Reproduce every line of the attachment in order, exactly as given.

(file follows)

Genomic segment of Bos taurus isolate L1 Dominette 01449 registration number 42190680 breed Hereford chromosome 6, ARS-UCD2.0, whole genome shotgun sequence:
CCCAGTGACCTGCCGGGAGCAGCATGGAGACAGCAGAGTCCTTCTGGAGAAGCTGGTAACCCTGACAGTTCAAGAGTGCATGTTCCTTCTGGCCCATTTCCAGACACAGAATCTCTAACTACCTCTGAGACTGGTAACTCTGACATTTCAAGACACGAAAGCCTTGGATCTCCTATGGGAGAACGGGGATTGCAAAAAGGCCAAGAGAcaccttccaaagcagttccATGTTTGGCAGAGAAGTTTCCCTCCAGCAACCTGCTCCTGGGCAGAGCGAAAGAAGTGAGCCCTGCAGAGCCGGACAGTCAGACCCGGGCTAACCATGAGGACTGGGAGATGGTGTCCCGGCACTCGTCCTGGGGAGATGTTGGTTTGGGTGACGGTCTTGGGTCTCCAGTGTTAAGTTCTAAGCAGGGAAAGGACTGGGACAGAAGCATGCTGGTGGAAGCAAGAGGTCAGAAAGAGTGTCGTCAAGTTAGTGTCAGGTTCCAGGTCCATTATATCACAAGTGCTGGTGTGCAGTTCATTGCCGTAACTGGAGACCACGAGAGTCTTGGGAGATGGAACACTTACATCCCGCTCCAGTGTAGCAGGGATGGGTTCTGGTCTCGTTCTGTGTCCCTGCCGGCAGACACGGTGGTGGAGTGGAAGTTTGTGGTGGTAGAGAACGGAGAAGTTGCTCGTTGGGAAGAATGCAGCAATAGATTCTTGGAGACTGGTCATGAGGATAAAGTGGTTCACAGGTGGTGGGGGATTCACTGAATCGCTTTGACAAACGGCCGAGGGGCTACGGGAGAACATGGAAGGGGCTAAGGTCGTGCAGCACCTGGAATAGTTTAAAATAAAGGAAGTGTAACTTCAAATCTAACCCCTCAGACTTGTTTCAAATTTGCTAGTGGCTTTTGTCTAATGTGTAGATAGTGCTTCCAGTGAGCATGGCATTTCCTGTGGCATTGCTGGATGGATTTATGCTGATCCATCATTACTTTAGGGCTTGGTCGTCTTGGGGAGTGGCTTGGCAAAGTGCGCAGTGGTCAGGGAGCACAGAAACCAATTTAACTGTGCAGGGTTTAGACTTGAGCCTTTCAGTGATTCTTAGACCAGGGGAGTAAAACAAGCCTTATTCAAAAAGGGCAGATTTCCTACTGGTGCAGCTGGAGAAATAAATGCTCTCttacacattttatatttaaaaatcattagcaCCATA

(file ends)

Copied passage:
Genomic segment of Bos taurus isolate L1 Dominette 01449 registration number 42190680 breed Hereford chromosome 6, ARS-UCD2.0, whole genome shotgun sequence:
CCCAGTGACCTGCCGGGAGCAGCATGGAGACAGCAGAGTCCTTCTGGAGAAGCTGGTAACCCTGACAGTTCAAGAGTGCATGTTCCTTCTGGCCCATTTCCAGACACAGAATCTCTAACTACCTCTGAGACTGGTAACTCTGACATTTCAAGACACGAAAGCCTTGGATCTCCTATGGGAGAACGGGGATTGCAAAAAGGCCAAGAGAcaccttccaaagcagttccATGTTTGGCAGAGAAGTTTCCCTCCAGCAACCTGCTCCTGGGCAGAGCGAAAGAAGTGAGCCCTGCAGAGCCGGACAGTCAGACCCGGGCTAACCATGAGGACTGGGAGATGGTGTCCCGGCACTCGTCCTGGGGAGATGTTGGTTTGGGTGACGGTCTTGGGTCTCCAGTGTTAAGTTCTAAGCAGGGAAAGGACTGGGACAGAAGCATGCTGGTGGAAGCAAGAGGTCAGAAAGAGTGTCGTCAAGTTAGTGTCAGGTTCCAGGTCCATTATATCACAAGTGCTGGTGTGCAGTTCATTGCCGTAACTGGAGACCACGAGAGTCTTGGGAGATGGAACACTTACATCCCGCTCCAGTGTAGCAGGGATGGGTTCTGGTCTCGTTCTGTGTCCCTGCCGGCAGACACGGTGGTGGAGTGGAAGTTTGTGGTGGTAGAGAACGGAGAAGTTGCTCGTTGGGAAGAATGCAGCAATAGATTCTTGGAGACTGGTCATGAGGATAAAGTGGTTCACAGGTGGTGGGGGATTCACTGAATCGCTTTGACAAACGGCCGAGGGGCTACGGGAGAACATGGAAGGGGCTAAGGTCGTGCAGCACCTGGAATAGTTTAAAATAAAGGAAGTGTAACTTCAAATCTAACCCCTCAGACTTGTTTCAAATTTGCTAGTGGCTTTTGTCTAATGTGTAGATAGTGCTTCCAGTGAGCATGGCATTTCCTGTGGCATTGCTGGATGGATTTATGCTGATCCATCATTACTTTAGGGCTTGGTCGTCTTGGGGAGTGGCTTGGCAAAGTGCGCAGTGGTCAGGGAGCACAGAAACCAATTTAACTGTGCAGGGTTTAGACTTGAGCCTTTCAGTGATTCTTAGACCAGGGGAGTAAAACAAGCCTTATTCAAAAAGGGCAGATTTCCTACTGGTGCAGCTGGAGAAATAAATGCTCTCttacacattttatatttaaaaatcattagcaCCATA